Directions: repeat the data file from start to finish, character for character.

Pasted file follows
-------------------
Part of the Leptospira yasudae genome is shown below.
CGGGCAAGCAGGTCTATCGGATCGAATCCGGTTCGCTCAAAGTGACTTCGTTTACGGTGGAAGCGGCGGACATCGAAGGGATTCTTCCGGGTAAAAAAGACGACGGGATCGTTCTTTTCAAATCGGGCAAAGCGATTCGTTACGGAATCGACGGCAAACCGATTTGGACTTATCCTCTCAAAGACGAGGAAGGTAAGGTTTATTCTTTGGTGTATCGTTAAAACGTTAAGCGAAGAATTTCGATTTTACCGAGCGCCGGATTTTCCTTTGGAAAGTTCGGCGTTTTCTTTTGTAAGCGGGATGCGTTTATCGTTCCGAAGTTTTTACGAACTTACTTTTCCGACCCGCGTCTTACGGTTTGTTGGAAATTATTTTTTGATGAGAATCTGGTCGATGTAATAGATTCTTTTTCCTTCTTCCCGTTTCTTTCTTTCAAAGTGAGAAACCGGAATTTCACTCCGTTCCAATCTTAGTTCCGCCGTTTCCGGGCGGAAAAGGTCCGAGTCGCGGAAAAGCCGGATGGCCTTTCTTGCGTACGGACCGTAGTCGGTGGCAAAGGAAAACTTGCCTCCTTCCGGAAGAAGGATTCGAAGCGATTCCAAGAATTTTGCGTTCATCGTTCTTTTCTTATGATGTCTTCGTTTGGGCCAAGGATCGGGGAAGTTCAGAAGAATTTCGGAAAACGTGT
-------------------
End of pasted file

Part of the Leptospira yasudae genome is shown below.
CGGGCAAGCAGGTCTATCGGATCGAATCCGGTTCGCTCAAAGTGACTTCGTTTACGGTGGAAGCGGCGGACATCGAAGGGATTCTTCCGGGTAAAAAAGACGACGGGATCGTTCTTTTCAAATCGGGCAAAGCGATTCGTTACGGAATCGACGGCAAACCGATTTGGACTTATCCTCTCAAAGACGAGGAAGGTAAGGTTTATTCTTTGGTGTATCGTTAAAACGTTAAGCGAAGAATTTCGATTTTACCGAGCGCCGGATTTTCCTTTGGAAAGTTCGGCGTTTTCTTTTGTAAGCGGGATGCGTTTATCGTTCCGAAGTTTTTACGAACTTACTTTTCCGACCCGCGTCTTACGGTTTGTTGGAAATTATTTTTTGATGAGAATCTGGTCGATGTAATAGATTCTTTTTCCTTCTTCCCGTTTCTTTCTTTCAAAGTGAGAAACCGGAATTTCACTCCGTTCCAATCTTAGTTCCGCCGTTTCCGGGCGGAAAAGGTCCGAGTCGCGGAAAAGCCGGATGGCCTTTCTTGCGTACGGACCGTAGTCGGTGGCAAAGGAAAACTTGCCTCCTTCCGGAAGAAGGATTCGAAGCGATTCCAAGAATTTTGCGTTCATCGTTCTTTTCTTATGATGTCTTCGTTTGGGCCAAGGATCGGGGAAGTTCAGAAGAATTTCGGAAAACGTGT